Following the information session the 80+ individuals were divided into small groups to answer questions such as:

  • What are the things that support our identity as professionals?
  • What did AVA provide that we didn’t get anywhere else or that was valuable to maintain or adapt in some way?
  • What did we not get from AVA that might now be possible?
  • What is the vision for how to support our profession?

Small groups reported. This information will be collated and reported on to the VRM Roundtable and Cybervpm listservs. Volunteer Today, will post the information from the small group discussions on its Web site as soon as it is available. Notices will be sent to subscribers when it is posted.

There was considerable discussion following the group reports about the existence of different groups who are working toward the same aim of creating a professional association. Various people spoke about the options of moving forward toward a consensus decision-making effort to bring together the various efforts to form an association. There were suggestions that more investigation of models for professional associations is needed.

A timetable of activities to move forward on the organization of an association with names and tasks assigned to those participating in the meeting. First steps are being carried out during the conference with an effort to reach out to the 2000 conference attendees to let them know about the efforts to form a professional association.

A meeting similar to the gathering in Seattle is being held on September 21, 2006 following the Association of Directors of 4 – 8 at the Philadelphia Marriott. It is a follow-up with reports and further discussion on the formation of a professional association for managers of volunteers.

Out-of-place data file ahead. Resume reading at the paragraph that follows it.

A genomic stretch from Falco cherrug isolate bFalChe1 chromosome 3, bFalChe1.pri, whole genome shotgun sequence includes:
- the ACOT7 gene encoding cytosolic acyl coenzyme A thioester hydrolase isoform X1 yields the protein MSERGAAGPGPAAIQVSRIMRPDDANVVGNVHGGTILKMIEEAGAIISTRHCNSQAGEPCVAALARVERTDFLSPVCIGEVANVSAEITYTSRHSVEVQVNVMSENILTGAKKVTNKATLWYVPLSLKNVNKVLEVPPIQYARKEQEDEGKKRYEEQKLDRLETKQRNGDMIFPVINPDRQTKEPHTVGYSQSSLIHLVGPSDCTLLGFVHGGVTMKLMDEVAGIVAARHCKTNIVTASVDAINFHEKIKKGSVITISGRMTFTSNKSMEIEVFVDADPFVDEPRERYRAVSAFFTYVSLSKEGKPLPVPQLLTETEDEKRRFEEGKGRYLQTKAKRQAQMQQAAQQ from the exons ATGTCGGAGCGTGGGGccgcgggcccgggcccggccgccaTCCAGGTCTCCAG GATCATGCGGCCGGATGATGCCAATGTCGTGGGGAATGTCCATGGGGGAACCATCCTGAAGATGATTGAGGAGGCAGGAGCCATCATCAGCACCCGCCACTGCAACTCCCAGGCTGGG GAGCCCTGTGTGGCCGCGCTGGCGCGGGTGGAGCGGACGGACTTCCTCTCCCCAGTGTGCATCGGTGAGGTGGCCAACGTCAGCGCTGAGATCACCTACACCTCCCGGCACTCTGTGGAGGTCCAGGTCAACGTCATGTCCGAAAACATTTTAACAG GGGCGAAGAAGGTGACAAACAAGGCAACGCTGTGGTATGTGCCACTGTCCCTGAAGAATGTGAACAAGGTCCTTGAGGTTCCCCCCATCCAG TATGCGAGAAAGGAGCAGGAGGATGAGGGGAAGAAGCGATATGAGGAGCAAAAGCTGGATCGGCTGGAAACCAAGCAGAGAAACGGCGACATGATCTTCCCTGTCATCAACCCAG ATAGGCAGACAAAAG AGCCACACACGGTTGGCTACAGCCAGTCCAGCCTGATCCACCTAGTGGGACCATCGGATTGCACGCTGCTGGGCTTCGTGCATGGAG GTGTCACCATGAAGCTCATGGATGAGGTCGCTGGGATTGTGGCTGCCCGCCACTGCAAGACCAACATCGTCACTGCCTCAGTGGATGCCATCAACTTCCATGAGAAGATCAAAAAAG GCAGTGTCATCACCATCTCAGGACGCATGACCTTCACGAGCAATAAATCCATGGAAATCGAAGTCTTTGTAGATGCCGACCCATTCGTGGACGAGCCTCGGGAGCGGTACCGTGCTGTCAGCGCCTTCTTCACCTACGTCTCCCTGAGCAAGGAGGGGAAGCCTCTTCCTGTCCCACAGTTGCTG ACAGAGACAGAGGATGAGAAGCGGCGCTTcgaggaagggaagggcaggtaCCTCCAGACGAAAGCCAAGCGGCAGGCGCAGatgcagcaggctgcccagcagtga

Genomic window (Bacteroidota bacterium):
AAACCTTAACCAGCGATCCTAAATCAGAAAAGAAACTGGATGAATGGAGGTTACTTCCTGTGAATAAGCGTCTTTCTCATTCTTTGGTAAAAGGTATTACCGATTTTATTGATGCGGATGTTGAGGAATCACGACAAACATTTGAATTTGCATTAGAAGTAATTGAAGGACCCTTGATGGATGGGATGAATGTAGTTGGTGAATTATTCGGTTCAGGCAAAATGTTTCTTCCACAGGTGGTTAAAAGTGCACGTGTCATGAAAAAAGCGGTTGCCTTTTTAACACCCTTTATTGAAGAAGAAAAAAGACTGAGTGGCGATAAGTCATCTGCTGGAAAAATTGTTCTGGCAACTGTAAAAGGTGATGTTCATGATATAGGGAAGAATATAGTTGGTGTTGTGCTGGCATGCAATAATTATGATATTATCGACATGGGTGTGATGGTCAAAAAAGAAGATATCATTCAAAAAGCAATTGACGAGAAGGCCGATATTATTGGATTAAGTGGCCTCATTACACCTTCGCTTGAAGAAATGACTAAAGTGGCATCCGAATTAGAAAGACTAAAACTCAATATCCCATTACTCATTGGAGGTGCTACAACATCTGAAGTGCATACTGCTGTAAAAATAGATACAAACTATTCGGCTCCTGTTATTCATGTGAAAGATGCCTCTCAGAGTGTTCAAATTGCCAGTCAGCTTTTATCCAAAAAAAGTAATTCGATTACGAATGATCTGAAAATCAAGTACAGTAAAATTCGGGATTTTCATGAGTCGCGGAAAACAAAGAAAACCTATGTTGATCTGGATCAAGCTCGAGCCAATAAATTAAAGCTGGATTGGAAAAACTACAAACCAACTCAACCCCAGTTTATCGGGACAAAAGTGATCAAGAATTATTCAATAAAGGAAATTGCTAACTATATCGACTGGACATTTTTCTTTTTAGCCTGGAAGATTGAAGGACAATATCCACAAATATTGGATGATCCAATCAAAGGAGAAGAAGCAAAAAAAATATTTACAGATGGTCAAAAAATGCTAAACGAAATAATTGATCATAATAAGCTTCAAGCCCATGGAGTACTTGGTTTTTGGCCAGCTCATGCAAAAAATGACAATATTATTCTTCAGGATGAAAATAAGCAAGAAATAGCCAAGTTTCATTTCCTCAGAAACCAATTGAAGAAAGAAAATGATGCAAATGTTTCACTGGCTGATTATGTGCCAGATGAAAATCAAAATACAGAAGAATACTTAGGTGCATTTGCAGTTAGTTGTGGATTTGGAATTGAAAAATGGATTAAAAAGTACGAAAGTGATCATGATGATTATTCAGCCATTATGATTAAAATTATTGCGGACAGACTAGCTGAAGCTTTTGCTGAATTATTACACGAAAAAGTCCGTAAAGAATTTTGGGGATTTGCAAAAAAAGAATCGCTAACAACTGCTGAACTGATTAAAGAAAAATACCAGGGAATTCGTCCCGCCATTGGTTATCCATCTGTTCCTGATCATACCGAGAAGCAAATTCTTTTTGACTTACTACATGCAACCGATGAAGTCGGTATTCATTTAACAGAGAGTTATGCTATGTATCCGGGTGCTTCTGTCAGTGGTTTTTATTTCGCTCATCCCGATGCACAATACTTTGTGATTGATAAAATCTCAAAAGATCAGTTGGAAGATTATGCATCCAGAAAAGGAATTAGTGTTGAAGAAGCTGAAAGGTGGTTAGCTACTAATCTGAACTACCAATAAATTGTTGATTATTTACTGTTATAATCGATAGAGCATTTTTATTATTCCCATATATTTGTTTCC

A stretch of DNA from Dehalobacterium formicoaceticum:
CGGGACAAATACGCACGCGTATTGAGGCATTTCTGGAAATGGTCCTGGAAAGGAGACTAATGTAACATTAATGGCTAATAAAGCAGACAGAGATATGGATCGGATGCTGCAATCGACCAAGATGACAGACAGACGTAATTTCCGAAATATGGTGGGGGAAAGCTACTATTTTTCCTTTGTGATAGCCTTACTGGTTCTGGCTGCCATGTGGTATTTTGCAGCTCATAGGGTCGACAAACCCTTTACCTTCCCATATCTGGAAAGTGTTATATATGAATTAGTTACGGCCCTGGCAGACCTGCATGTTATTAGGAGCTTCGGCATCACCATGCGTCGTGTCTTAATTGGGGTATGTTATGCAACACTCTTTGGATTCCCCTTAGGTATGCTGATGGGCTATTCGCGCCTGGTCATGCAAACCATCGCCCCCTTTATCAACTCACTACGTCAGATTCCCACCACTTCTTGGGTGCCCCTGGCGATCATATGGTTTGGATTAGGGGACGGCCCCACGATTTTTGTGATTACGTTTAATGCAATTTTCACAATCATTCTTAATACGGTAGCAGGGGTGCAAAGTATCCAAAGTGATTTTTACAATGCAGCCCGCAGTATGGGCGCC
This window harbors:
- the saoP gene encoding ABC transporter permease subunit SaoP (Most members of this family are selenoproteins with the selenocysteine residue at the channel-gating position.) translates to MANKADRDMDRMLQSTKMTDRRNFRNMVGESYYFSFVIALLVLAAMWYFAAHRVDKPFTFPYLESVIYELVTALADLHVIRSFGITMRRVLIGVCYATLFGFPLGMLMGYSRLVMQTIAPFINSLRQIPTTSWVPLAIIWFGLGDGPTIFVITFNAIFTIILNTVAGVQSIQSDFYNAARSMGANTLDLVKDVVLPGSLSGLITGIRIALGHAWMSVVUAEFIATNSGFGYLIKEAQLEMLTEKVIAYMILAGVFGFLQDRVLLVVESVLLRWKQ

Nancy Macduff
Managing Editor, Volunteer Today

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Credible Health Information Web Sites

More and more consumers are turning to the Internet for health information. 42% of people in a recent survey said they believed the information they found to be credible, this according to the Medical Broadcasting Company and Nielson/Net Ratings survey. It was only 16% for other media like TV, newspapers, radio, or magazines.

Here is a list compiled by The Futurist magazine of sites deemed to be credible health information locations.

Source: The Futurist, May-June 2006

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Volunteering By State: 2005

Utah is at the top and its neighbor Nevada is at the bottom, as far as the percentage of people giving voluntary service. The RGK Center for Philanthropy and Community Service has completed an analysis of the data based on the Current Population Survey's (CPS) September Volunteering Supplement conducted by the US Bureau of Labor Statistics (BLS). The overall average for US volunteer rates is 31%. But, in Utah close to 50% of the population is volunteering, while in Nevada the number was 21%.

The top five states for volunteering are Utah (49.88), Nebraska (43.24), Iowa (40.33), Minnesota (40.24), and North Dakota (40.01). The bottom five states are West Virginia (23.77), New York (23.30), Rhode Island (23.17), Louisiana (23.06), and Nevada (21.30).

The highest average number of hours volunteered in a year was 220.6 for Idaho, the lowest was 83.2 for North Dakota. The average age for volunteers was the 40's. The lowest average age was 40.7 in Georgia, with the highest in Delaware with 47.1.

These and other statistics on volunteerism are available at: http://rgkcenter.utexas.edu/investigator/archives/2006/06/000239.shtml. This from Volume 1, Issue 2, Winter 2005.

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One Hospital's Volunteer Shortage

The University of California at Los Angeles (UCLA) Volunteer Services Department at the Medical Center conducted a research project of 26 teaching hospitals across the US. 62% of those institutions experienced a shortage of adult non-student volunteers and 46% reported difficulties recruiting new adult non-student volunteers. One center reported the average age of its non-student volunteers was 82.

The hospitals reported a 52% increase in the total number of volunteers over the past five years, but it is attributed to a large influx of students. The average number of hours worked by volunteers stayed consistent at about 191 hours per year.

For more information: Amy Waddell at: awaddell@mednet.ucla.edu.